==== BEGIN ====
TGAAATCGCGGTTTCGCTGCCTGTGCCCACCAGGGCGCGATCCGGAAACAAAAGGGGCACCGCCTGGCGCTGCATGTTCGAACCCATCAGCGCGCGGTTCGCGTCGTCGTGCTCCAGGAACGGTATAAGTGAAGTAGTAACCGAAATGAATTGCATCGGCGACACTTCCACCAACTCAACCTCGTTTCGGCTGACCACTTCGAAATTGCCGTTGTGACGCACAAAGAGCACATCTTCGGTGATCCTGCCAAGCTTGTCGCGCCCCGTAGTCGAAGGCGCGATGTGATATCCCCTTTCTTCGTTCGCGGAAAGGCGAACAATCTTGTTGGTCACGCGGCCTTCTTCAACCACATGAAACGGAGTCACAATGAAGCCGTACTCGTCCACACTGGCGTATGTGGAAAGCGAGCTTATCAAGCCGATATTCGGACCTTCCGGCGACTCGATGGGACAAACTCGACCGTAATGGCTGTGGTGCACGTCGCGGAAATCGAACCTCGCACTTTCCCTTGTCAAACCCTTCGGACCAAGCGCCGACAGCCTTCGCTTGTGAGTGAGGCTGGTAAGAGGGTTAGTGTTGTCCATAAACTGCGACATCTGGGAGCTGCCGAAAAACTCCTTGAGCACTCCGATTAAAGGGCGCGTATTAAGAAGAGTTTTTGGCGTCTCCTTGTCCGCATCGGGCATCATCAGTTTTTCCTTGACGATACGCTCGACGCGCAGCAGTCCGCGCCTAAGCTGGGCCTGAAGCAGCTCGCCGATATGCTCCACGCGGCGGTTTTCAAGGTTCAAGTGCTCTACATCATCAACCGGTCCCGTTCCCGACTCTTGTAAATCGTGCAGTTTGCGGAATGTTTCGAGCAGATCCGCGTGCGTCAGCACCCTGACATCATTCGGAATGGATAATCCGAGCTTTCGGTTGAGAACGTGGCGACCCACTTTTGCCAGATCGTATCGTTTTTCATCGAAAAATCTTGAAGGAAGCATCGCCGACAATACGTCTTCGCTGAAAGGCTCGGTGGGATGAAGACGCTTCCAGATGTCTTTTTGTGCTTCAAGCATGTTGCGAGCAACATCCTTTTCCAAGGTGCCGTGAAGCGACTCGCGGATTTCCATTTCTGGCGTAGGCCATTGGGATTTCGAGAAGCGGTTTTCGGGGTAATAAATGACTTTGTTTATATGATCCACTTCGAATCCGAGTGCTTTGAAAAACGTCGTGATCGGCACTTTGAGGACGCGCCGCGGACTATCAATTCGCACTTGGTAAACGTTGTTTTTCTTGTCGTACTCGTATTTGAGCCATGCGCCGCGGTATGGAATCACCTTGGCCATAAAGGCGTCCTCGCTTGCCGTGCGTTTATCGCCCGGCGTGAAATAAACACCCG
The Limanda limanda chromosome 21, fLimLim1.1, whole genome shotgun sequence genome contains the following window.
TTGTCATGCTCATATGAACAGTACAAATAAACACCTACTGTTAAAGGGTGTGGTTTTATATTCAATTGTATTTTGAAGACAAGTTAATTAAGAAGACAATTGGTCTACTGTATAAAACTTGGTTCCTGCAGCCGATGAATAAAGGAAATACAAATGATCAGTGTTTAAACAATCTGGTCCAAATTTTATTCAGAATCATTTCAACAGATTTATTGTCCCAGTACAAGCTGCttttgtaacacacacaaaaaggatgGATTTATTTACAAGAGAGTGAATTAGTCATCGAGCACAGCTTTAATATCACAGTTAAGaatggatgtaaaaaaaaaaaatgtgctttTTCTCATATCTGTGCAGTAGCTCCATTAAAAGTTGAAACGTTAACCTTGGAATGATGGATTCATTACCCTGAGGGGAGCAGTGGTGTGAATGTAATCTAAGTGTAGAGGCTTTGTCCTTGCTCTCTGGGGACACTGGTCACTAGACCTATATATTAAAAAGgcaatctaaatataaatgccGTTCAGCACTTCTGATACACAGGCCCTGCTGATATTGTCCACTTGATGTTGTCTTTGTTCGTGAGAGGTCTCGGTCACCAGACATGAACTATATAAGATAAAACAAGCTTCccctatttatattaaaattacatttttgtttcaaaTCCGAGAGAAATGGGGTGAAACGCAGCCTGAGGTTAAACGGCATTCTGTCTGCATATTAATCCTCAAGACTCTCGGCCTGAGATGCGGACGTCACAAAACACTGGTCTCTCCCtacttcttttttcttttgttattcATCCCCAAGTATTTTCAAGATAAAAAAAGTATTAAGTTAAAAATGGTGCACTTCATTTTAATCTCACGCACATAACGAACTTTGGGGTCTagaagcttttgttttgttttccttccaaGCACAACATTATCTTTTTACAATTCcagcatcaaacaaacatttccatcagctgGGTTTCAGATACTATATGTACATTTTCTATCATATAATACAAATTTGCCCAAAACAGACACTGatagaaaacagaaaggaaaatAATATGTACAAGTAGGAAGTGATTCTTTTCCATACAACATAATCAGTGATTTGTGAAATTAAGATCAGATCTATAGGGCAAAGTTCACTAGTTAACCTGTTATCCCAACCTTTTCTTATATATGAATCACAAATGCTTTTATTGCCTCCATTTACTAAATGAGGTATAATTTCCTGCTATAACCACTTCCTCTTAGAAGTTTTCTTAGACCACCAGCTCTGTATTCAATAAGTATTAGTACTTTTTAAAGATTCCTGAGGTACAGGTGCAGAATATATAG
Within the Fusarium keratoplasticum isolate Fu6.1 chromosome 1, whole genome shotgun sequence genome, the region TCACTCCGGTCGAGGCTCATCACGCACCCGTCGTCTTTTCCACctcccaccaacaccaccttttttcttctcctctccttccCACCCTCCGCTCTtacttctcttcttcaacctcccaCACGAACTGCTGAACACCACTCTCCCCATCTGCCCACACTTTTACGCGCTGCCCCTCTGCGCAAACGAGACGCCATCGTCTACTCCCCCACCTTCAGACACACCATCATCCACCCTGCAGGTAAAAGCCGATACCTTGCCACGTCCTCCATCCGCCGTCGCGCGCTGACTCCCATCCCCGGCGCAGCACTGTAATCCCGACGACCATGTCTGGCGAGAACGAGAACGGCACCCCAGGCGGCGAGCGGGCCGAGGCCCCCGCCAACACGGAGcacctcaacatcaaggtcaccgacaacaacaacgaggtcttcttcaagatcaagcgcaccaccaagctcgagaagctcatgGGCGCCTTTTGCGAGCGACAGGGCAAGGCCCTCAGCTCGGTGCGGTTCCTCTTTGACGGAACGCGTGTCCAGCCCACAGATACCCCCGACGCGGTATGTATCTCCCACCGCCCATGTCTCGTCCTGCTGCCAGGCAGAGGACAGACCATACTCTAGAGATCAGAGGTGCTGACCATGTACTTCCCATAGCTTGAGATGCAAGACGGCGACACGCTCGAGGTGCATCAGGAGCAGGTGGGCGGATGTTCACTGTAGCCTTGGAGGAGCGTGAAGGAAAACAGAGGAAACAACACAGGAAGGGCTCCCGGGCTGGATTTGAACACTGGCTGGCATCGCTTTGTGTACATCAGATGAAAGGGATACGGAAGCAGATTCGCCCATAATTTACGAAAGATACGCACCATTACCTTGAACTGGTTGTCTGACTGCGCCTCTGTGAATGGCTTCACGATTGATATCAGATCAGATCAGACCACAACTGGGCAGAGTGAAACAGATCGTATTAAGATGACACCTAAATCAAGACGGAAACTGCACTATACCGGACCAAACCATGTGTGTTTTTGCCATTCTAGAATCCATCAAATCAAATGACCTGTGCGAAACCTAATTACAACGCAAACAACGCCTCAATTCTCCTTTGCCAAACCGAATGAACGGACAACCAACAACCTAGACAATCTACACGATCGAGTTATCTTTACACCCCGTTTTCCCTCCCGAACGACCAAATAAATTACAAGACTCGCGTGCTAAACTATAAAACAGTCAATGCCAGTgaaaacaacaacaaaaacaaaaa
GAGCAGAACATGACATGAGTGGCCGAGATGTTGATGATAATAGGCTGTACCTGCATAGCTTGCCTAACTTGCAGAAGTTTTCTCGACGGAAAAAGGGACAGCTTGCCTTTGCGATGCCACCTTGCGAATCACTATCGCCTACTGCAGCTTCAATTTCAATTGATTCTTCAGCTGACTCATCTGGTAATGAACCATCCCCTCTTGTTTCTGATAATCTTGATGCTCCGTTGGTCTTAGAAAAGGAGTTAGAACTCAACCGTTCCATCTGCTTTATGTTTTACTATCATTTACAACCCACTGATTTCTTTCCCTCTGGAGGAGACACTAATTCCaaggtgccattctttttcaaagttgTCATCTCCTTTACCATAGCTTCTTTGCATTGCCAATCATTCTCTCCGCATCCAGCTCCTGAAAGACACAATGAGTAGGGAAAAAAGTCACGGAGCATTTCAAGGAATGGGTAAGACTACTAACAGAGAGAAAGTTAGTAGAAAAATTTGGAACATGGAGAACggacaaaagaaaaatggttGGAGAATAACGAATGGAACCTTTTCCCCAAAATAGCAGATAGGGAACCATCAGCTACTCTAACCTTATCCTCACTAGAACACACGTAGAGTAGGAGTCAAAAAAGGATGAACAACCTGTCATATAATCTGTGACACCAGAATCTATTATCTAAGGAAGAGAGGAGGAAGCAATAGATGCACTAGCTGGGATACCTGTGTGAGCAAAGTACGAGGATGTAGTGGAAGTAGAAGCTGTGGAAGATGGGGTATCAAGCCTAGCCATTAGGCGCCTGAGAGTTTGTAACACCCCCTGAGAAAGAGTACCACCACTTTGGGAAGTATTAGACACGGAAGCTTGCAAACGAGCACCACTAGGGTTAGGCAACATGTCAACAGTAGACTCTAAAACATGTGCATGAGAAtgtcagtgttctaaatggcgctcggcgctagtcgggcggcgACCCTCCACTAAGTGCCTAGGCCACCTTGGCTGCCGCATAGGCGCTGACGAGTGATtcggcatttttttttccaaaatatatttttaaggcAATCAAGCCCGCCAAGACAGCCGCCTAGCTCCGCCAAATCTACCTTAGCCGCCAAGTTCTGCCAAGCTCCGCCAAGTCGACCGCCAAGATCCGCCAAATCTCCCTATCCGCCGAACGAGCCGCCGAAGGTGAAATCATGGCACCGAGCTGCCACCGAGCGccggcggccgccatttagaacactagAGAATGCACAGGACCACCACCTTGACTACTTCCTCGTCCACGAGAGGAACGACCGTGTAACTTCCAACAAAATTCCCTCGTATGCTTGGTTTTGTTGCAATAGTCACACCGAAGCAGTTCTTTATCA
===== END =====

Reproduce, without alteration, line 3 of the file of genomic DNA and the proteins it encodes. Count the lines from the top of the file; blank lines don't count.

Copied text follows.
TTGTCATGCTCATATGAACAGTACAAATAAACACCTACTGTTAAAGGGTGTGGTTTTATATTCAATTGTATTTTGAAGACAAGTTAATTAAGAAGACAATTGGTCTACTGTATAAAACTTGGTTCCTGCAGCCGATGAATAAAGGAAATACAAATGATCAGTGTTTAAACAATCTGGTCCAAATTTTATTCAGAATCATTTCAACAGATTTATTGTCCCAGTACAAGCTGCttttgtaacacacacaaaaaggatgGATTTATTTACAAGAGAGTGAATTAGTCATCGAGCACAGCTTTAATATCACAGTTAAGaatggatgtaaaaaaaaaaaatgtgctttTTCTCATATCTGTGCAGTAGCTCCATTAAAAGTTGAAACGTTAACCTTGGAATGATGGATTCATTACCCTGAGGGGAGCAGTGGTGTGAATGTAATCTAAGTGTAGAGGCTTTGTCCTTGCTCTCTGGGGACACTGGTCACTAGACCTATATATTAAAAAGgcaatctaaatataaatgccGTTCAGCACTTCTGATACACAGGCCCTGCTGATATTGTCCACTTGATGTTGTCTTTGTTCGTGAGAGGTCTCGGTCACCAGACATGAACTATATAAGATAAAACAAGCTTCccctatttatattaaaattacatttttgtttcaaaTCCGAGAGAAATGGGGTGAAACGCAGCCTGAGGTTAAACGGCATTCTGTCTGCATATTAATCCTCAAGACTCTCGGCCTGAGATGCGGACGTCACAAAACACTGGTCTCTCCCtacttcttttttcttttgttattcATCCCCAAGTATTTTCAAGATAAAAAAAGTATTAAGTTAAAAATGGTGCACTTCATTTTAATCTCACGCACATAACGAACTTTGGGGTCTagaagcttttgttttgttttccttccaaGCACAACATTATCTTTTTACAATTCcagcatcaaacaaacatttccatcagctgGGTTTCAGATACTATATGTACATTTTCTATCATATAATACAAATTTGCCCAAAACAGACACTGatagaaaacagaaaggaaaatAATATGTACAAGTAGGAAGTGATTCTTTTCCATACAACATAATCAGTGATTTGTGAAATTAAGATCAGATCTATAGGGCAAAGTTCACTAGTTAACCTGTTATCCCAACCTTTTCTTATATATGAATCACAAATGCTTTTATTGCCTCCATTTACTAAATGAGGTATAATTTCCTGCTATAACCACTTCCTCTTAGAAGTTTTCTTAGACCACCAGCTCTGTATTCAATAAGTATTAGTACTTTTTAAAGATTCCTGAGGTACAGGTGCAGAATATATAG